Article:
April 12 is a day of literary anniversaries. Beverly Cleary turns 95 today (here’s a link to a short article honoring her birthday). The Iowa Writers’ Workshop–which launched the career of Flannery O’Connor and has produced twenty-eight Pulitzer Prizes–started seventy-five years ago today (here’s an excellent piece about the Iowa Writers’ Workshop). Seventy-five years before that, the first shots of the American Civil War were fired at Fort Sumter.
April 12 is also the anniversary of the death of Alan Paton, author of Cry,The Beloved Country. He died in 1988. If you haven’t read this book, I really must insist that you do. First published in 1948, it tells the story of Stephen Kumalo, a black South African pastor who journeys from his tiny village in Natal to the city of Johannesburg to rescue his erring sister and find his son, both of whom had been swallowed up by the big city. It is a story of suffering and dissolution and grace and forgiveness. I re-read a little of the book this morning and was struck again by how insulated most of us Westerners are from the sorrows and sufferings of the world. And while I don’t wish to suffer like Kumalo and his family, I am also aware that to be insulated from suffering is to be insulated in many ways from life and from the relationships that give life meaning. Kumalo, for all his sorrow and fear and little lapses in judgment, is very much alive.
Fiction, as I have said before on the blog, exercises our muscles of empathy. In reading Cry, The Beloved Country, we are given the opportunity to inhabit “the fear of a man who lives in a world not made for him, whose own world is slipping and dying, being destroyed, beyond any recall.” The end result of such empathy is not fear, but a renewed confidence that grace and love–and, by extension, courage and forgiveness and kindness and decency–rise to the challenge of those fears. Cry, The Beloved Country is a book in which genuine beauty rises out of the worst sort of ugliness. Kumalo’s world is one in which love and kindness are not luxuries, but a source of life. The same is true in our world, but, again, the padding with which we have insulated ourselves makes that truth less obvious.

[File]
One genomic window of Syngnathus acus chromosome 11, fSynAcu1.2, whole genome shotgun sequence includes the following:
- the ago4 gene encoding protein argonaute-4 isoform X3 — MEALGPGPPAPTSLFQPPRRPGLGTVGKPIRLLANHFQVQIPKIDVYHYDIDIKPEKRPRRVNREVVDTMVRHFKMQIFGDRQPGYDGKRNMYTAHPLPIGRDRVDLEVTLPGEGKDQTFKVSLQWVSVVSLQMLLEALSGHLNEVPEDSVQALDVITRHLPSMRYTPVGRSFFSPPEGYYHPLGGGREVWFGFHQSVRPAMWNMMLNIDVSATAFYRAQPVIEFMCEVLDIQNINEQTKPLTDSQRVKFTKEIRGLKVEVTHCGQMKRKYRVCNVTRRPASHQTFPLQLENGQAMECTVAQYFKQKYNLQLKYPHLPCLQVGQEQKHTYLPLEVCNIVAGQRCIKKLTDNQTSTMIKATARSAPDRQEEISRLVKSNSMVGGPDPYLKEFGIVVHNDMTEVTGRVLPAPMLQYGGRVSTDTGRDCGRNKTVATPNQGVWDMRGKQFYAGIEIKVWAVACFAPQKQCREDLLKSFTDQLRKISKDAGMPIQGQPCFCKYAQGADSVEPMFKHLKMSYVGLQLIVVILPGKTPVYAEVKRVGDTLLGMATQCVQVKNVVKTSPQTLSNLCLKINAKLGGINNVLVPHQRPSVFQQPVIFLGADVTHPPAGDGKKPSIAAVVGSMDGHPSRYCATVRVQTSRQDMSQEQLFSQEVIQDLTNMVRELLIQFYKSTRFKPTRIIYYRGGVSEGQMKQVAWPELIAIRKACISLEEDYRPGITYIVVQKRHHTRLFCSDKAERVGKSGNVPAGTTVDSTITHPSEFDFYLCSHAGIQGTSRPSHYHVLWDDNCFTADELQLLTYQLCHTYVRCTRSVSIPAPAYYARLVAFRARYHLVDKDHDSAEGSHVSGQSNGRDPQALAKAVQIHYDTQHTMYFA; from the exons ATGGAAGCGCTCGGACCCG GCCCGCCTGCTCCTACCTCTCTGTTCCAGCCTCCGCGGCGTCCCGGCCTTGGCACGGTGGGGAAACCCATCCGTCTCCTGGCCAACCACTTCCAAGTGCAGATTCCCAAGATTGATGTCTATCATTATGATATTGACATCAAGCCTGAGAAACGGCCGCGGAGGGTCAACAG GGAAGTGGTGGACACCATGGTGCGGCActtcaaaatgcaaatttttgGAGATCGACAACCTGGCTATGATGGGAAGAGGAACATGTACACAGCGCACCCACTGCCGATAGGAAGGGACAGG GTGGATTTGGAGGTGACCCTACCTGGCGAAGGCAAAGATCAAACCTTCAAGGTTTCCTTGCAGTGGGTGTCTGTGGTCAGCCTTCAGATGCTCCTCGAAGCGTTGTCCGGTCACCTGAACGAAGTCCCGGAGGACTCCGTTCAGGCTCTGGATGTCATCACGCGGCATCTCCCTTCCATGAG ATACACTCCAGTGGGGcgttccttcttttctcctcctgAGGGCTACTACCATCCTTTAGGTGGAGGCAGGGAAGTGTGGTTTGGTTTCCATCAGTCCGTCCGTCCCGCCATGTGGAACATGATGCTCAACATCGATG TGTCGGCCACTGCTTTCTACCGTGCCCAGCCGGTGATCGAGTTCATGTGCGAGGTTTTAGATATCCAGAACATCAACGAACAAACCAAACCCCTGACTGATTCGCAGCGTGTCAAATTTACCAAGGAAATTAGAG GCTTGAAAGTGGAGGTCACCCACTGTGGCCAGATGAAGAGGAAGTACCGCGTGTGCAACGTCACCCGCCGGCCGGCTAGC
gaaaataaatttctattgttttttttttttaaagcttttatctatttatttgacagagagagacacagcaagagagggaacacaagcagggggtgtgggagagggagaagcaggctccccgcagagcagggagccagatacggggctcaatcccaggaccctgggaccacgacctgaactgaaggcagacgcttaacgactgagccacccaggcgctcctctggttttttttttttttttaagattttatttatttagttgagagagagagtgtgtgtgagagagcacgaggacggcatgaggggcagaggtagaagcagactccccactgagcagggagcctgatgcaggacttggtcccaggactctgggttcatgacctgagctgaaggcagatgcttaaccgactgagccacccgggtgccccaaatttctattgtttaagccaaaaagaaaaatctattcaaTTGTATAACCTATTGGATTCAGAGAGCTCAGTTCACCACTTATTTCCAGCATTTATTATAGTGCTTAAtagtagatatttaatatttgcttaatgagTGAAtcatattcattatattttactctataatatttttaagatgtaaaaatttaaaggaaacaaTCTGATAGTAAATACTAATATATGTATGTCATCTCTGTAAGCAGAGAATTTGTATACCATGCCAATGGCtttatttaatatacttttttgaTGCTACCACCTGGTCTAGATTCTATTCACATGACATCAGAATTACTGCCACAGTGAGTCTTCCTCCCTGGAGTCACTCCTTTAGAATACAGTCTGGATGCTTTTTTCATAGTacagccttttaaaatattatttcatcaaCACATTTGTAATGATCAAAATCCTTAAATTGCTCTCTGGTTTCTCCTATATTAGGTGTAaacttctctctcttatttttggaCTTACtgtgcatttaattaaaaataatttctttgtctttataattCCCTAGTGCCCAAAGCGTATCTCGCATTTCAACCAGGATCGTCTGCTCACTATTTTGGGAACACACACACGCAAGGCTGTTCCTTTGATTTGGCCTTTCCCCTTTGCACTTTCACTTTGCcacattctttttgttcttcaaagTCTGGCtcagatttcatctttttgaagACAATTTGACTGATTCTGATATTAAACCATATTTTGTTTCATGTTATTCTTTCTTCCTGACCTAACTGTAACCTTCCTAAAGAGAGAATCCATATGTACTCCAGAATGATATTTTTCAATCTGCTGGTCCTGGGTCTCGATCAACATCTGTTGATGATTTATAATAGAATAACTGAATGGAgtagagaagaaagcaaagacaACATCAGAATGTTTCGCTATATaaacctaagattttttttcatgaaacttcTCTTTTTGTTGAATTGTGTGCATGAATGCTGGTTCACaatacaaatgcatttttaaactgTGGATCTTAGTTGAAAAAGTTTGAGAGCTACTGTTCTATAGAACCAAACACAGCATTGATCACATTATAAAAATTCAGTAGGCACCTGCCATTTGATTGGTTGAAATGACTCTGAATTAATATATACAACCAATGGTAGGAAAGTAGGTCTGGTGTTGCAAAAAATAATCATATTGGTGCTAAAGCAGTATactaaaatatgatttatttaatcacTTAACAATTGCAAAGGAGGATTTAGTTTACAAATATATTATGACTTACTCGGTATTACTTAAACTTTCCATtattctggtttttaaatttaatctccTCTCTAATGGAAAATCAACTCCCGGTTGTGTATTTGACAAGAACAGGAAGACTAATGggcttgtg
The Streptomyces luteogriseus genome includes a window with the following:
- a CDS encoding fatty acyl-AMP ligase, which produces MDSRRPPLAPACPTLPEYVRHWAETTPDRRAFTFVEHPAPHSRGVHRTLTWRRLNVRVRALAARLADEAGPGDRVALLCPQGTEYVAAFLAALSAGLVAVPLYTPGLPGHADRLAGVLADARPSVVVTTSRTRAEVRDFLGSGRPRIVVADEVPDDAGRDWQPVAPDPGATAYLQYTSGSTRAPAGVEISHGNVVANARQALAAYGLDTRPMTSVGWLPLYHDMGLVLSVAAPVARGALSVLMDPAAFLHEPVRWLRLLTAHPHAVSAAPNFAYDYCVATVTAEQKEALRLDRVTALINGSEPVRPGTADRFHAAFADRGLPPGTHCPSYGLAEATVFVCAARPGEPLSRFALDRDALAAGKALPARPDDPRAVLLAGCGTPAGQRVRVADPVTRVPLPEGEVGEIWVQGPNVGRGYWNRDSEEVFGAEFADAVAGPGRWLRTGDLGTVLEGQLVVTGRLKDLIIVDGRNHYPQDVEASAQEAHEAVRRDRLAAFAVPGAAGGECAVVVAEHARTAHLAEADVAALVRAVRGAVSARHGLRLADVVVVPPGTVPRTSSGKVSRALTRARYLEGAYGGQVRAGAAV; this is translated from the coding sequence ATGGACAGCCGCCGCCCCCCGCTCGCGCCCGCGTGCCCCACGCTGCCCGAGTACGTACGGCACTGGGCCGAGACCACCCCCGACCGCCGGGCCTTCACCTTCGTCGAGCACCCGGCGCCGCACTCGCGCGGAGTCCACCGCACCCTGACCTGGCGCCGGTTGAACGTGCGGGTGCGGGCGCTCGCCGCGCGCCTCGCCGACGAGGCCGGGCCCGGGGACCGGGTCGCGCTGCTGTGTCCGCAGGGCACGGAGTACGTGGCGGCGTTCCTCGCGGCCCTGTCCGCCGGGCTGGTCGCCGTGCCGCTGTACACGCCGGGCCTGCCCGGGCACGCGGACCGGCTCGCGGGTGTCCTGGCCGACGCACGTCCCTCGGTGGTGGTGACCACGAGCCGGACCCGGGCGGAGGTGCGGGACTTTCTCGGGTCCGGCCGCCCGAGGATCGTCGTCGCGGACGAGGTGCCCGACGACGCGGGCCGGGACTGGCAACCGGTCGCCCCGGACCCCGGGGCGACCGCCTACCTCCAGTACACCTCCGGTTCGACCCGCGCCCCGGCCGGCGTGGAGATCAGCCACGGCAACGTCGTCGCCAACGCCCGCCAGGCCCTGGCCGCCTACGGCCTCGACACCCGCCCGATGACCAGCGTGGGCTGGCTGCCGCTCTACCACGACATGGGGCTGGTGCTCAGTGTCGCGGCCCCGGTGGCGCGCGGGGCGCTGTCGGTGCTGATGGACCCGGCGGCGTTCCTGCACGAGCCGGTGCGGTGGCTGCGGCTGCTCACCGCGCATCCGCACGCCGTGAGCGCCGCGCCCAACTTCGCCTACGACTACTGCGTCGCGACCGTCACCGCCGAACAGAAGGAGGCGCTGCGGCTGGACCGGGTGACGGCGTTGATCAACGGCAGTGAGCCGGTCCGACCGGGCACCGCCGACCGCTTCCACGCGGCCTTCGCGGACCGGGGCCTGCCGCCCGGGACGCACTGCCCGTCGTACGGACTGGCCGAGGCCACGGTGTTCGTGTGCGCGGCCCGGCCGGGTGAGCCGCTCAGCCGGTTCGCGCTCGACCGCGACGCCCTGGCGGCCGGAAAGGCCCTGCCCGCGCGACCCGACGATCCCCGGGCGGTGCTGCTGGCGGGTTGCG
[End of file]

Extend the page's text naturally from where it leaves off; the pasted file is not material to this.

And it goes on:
One of my favorite things about the story is the elaborate courtesy with which the black South Africans treat each other. In world “not made for them,” a world that often treats them as subhuman, their almost tedious formalities and honorifics communicate to one another that they are indeed valued. The stylized humility of their courtesies seems to reflect a genuine humility–a voluntary humility–that gives the lie to the humiliations that are forced on them. That humility is best summarized, perhaps, in the formulation that is often repeated by Msimangu, a city pastor who shows Kumalo many kindnesses: “I am not kind. I am a selfish and sinful man, but God put his hands on me, that is all.”
Your library has Cry, The Beloved Country. They should be open today.